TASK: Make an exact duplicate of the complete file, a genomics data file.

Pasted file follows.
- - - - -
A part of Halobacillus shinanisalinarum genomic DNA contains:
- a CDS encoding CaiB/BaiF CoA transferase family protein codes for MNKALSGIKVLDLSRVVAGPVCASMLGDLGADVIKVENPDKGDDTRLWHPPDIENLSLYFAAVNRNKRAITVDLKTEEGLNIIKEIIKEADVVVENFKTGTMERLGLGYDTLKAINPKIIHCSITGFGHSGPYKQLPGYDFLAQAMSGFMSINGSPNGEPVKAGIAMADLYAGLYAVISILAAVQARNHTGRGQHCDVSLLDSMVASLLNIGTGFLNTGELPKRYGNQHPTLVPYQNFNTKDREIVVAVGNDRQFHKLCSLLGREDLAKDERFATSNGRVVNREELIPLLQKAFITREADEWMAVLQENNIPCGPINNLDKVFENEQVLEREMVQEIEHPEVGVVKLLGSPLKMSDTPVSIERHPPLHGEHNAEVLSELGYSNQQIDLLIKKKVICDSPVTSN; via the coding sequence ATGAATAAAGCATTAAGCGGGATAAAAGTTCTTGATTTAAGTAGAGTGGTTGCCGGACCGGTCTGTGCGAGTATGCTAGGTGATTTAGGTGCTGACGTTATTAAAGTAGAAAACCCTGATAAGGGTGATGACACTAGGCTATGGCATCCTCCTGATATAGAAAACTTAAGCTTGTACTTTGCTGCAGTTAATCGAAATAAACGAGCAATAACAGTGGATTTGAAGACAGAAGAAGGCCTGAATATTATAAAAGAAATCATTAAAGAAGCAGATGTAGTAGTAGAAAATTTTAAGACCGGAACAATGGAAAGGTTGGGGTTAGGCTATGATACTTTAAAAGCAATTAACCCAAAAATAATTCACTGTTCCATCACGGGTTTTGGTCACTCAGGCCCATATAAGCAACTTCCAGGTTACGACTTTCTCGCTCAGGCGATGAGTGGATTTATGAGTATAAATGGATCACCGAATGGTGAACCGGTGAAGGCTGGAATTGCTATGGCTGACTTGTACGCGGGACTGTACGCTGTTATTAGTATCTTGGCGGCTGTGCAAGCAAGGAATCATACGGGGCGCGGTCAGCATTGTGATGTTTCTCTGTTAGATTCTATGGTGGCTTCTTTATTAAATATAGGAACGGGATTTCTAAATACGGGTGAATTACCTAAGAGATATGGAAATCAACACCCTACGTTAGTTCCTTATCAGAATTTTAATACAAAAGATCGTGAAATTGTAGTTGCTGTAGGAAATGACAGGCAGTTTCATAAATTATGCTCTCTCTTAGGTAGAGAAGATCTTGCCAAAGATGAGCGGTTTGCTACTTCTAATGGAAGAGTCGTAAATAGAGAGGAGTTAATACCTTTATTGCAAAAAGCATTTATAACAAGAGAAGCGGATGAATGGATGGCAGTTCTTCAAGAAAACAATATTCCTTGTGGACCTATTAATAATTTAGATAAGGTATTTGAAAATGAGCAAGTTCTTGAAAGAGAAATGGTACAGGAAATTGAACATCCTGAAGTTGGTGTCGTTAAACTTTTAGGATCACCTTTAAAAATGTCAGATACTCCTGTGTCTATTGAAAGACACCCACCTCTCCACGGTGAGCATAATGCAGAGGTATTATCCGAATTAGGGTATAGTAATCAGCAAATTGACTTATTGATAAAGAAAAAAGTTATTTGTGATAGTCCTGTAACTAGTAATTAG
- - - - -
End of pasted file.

A part of Halobacillus shinanisalinarum genomic DNA contains:
- a CDS encoding CaiB/BaiF CoA transferase family protein codes for MNKALSGIKVLDLSRVVAGPVCASMLGDLGADVIKVENPDKGDDTRLWHPPDIENLSLYFAAVNRNKRAITVDLKTEEGLNIIKEIIKEADVVVENFKTGTMERLGLGYDTLKAINPKIIHCSITGFGHSGPYKQLPGYDFLAQAMSGFMSINGSPNGEPVKAGIAMADLYAGLYAVISILAAVQARNHTGRGQHCDVSLLDSMVASLLNIGTGFLNTGELPKRYGNQHPTLVPYQNFNTKDREIVVAVGNDRQFHKLCSLLGREDLAKDERFATSNGRVVNREELIPLLQKAFITREADEWMAVLQENNIPCGPINNLDKVFENEQVLEREMVQEIEHPEVGVVKLLGSPLKMSDTPVSIERHPPLHGEHNAEVLSELGYSNQQIDLLIKKKVICDSPVTSN; via the coding sequence ATGAATAAAGCATTAAGCGGGATAAAAGTTCTTGATTTAAGTAGAGTGGTTGCCGGACCGGTCTGTGCGAGTATGCTAGGTGATTTAGGTGCTGACGTTATTAAAGTAGAAAACCCTGATAAGGGTGATGACACTAGGCTATGGCATCCTCCTGATATAGAAAACTTAAGCTTGTACTTTGCTGCAGTTAATCGAAATAAACGAGCAATAACAGTGGATTTGAAGACAGAAGAAGGCCTGAATATTATAAAAGAAATCATTAAAGAAGCAGATGTAGTAGTAGAAAATTTTAAGACCGGAACAATGGAAAGGTTGGGGTTAGGCTATGATACTTTAAAAGCAATTAACCCAAAAATAATTCACTGTTCCATCACGGGTTTTGGTCACTCAGGCCCATATAAGCAACTTCCAGGTTACGACTTTCTCGCTCAGGCGATGAGTGGATTTATGAGTATAAATGGATCACCGAATGGTGAACCGGTGAAGGCTGGAATTGCTATGGCTGACTTGTACGCGGGACTGTACGCTGTTATTAGTATCTTGGCGGCTGTGCAAGCAAGGAATCATACGGGGCGCGGTCAGCATTGTGATGTTTCTCTGTTAGATTCTATGGTGGCTTCTTTATTAAATATAGGAACGGGATTTCTAAATACGGGTGAATTACCTAAGAGATATGGAAATCAACACCCTACGTTAGTTCCTTATCAGAATTTTAATACAAAAGATCGTGAAATTGTAGTTGCTGTAGGAAATGACAGGCAGTTTCATAAATTATGCTCTCTCTTAGGTAGAGAAGATCTTGCCAAAGATGAGCGGTTTGCTACTTCTAATGGAAGAGTCGTAAATAGAGAGGAGTTAATACCTTTATTGCAAAAAGCATTTATAACAAGAGAAGCGGATGAATGGATGGCAGTTCTTCAAGAAAACAATATTCCTTGTGGACCTATTAATAATTTAGATAAGGTATTTGAAAATGAGCAAGTTCTTGAAAGAGAAATGGTACAGGAAATTGAACATCCTGAAGTTGGTGTCGTTAAACTTTTAGGATCACCTTTAAAAATGTCAGATACTCCTGTGTCTATTGAAAGACACCCACCTCTCCACGGTGAGCATAATGCAGAGGTATTATCCGAATTAGGGTATAGTAATCAGCAAATTGACTTATTGATAAAGAAAAAAGTTATTTGTGATAGTCCTGTAACTAGTAATTAG